Cocktails and kids’ books. These items, though both treats in their own right, don’t typically go together. Yet, in one classic Upper East Side institution, the two go hand in hand, like vodka and tonic, or green eggs and ham.
Founded in 1930 on 76th Street at Madison Avenue, The Carlyle Hotel made history as the destination of various Old Hollywood celebrities, socialites, and politicians, most notably President John F. Kennedy, who owned an apartment on the tenth floor. And, in The Carlyle, artist Ludwig Bemelmans made history when he was commissioned to paint large-scale murals on the walls of what has since become known as the Bemelmans Bar.
If Bemelmans’ name is not immediately familiar, the children’s book character he created certainly is. Madeline, the smallest of twelve young girls in a Paris boarding school, is best known for her broad yellow hat, blue dress, and vivacious spirit. The heroine of a series of picture books, the first of which was published in 1939, Madeline is Bemelmans’ most well-known creation. As such, it is only natural that she is featured, in Bemelmans’ signature style, at the Bemelmans Bar.
Tucked away into a corner of The Carlyle’s well-polished lobby, the Bemelmans Bar immediately brings visitors back to the 1930s. Upon entering the plush, dimly-lit lounge, one is greeted by a baby grand piano spilling jazz over a long, black granite bar and a generous smattering of glass-topped tables surrounded by a rich leather banquette and topped with a 24-karat gold leaf ceiling. Yet most noticeable are Bemelmans’ murals, his only surviving commission open to the public, which also happens to be one that he refused payment for. Instead, he created the murals in exchange for a year-and-a-half of rent-free residency in The Carlyle for himself and his family. The Carlyle certainly made out well in that deal.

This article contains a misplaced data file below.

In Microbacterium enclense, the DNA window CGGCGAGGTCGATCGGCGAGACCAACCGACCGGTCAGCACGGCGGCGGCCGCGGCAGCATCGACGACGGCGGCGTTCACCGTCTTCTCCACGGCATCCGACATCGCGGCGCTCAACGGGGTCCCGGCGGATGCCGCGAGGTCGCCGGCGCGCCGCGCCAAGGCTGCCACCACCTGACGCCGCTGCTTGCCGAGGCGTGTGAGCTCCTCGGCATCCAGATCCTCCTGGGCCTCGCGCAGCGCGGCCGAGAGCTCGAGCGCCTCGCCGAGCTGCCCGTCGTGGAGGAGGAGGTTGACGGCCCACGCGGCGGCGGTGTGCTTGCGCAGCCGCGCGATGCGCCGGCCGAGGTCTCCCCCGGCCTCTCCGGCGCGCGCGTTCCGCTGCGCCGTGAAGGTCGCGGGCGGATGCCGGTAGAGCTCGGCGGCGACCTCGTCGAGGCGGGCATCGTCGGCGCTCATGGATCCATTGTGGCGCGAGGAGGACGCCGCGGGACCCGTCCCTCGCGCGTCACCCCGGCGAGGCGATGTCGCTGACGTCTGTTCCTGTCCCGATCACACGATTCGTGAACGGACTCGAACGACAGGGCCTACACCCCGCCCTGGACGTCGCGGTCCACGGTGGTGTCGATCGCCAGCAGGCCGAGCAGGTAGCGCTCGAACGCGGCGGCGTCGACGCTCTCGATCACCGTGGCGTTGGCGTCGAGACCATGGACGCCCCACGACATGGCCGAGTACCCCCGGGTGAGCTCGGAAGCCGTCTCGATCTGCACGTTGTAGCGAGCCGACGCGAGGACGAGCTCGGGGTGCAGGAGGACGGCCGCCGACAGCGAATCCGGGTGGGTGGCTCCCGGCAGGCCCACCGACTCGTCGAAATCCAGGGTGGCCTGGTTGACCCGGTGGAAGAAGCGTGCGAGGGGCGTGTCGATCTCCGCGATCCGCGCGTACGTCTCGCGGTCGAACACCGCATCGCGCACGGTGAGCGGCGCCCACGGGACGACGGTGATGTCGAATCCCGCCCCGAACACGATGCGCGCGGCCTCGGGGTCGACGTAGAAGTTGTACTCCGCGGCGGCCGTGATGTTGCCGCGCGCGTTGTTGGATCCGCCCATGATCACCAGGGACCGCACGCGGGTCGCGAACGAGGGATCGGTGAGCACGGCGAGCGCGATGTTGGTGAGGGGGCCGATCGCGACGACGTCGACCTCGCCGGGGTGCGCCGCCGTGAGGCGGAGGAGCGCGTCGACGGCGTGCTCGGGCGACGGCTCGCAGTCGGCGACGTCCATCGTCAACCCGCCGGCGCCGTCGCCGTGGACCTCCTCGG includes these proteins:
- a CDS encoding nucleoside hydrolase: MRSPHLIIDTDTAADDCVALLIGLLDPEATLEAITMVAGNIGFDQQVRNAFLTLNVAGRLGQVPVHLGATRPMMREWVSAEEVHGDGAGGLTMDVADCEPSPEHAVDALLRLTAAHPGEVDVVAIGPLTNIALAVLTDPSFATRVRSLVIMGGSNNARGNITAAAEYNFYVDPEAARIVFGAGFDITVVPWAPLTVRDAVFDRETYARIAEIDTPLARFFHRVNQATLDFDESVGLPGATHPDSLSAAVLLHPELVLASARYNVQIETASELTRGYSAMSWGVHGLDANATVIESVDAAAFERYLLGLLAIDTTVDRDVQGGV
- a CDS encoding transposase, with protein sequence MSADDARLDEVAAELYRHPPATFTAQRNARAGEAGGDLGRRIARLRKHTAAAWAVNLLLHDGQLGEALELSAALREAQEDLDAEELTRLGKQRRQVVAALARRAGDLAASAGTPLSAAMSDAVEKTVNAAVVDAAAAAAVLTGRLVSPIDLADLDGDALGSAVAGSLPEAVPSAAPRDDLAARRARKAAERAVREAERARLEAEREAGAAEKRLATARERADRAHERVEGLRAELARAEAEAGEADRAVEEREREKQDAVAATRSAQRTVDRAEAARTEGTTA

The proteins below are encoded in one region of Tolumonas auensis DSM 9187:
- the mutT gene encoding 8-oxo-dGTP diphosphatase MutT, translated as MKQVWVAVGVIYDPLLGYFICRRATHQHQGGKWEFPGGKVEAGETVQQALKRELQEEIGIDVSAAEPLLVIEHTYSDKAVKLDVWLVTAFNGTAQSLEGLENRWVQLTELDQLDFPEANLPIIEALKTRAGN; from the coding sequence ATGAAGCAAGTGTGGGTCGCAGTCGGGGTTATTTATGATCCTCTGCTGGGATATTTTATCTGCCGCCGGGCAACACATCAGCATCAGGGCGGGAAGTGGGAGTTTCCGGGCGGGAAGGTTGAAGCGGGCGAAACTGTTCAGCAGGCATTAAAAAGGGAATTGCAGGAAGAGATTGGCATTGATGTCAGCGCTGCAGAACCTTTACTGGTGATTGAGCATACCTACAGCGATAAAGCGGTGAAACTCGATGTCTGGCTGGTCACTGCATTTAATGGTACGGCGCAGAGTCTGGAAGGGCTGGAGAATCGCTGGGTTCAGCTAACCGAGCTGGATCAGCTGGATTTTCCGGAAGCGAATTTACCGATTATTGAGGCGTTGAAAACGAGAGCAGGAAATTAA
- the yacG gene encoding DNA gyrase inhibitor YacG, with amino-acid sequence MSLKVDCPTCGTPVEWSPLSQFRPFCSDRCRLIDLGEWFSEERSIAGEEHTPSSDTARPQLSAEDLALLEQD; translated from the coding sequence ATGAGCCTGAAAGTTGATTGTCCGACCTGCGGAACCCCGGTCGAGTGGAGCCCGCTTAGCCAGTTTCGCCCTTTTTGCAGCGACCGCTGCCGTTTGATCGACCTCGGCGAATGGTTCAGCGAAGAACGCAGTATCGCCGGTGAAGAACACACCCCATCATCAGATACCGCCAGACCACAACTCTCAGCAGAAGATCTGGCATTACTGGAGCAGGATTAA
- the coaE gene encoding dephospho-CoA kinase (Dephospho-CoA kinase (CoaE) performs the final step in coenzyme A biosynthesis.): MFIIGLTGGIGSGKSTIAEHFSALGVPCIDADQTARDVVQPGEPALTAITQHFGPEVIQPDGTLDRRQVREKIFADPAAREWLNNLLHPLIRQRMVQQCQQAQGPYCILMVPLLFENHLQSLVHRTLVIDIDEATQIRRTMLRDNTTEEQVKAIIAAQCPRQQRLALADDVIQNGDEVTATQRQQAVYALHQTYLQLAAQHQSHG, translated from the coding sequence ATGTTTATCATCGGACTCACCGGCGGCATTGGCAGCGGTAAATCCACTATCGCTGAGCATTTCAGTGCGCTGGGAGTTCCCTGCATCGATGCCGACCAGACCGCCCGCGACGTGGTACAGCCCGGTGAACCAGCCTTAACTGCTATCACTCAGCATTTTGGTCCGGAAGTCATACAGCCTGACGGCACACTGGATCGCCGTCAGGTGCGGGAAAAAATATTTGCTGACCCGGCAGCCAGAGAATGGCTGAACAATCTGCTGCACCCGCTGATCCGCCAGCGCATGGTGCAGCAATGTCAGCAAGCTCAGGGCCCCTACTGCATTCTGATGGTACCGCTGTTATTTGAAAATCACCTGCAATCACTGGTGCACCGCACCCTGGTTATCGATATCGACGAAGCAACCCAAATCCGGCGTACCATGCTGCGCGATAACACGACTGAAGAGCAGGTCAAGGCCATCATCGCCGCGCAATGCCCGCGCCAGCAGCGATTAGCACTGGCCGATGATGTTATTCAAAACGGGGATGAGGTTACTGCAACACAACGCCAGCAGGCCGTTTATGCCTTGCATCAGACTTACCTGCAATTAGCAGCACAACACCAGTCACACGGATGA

Featuring Madeline and her boarding-school mates, lined up as on the cover of the original book, plus picnicking rabbits and other fanciful Central Park scenes, Bemelmans’ murals are a pleasure to share a drink over. When my friend Ruth and I arrived at the bar the other night, we were sorry to see that there were other people there, as we wanted to walk around the room and examine every inch of Bemelmans’ artwork. But, sure that other guests wouldn’t appreciate having us leaning over their romantically-lit tabletops, we refrained and examined the drink menu instead.
With names like the Agave Gingerita, the Gin-Gin Mule, Pear-adise, and The Old Cuban, the Bemelmans cocktails were as classy as the establishment itself. Ruth and I both chose the Carlyle Punch, made with a secret recipe that changes everyday. Unsure what exactly we had ordered, we were pleased when the very gentlemanly bartender presented us with two tall, tropical-looking drinks that were fruity, flavorful—and filled with generous amounts of liquor. And we were doubly impressed when he gave us a heaping portion of very delicious chips and nuts.
Most impressive, however, was not the elegant décor, the live jazz-era soundtrack, or the tasty drinks. The best part of the Bemelmans Bar was the handiwork of Bemelmans himself.
And, of course, Madeline.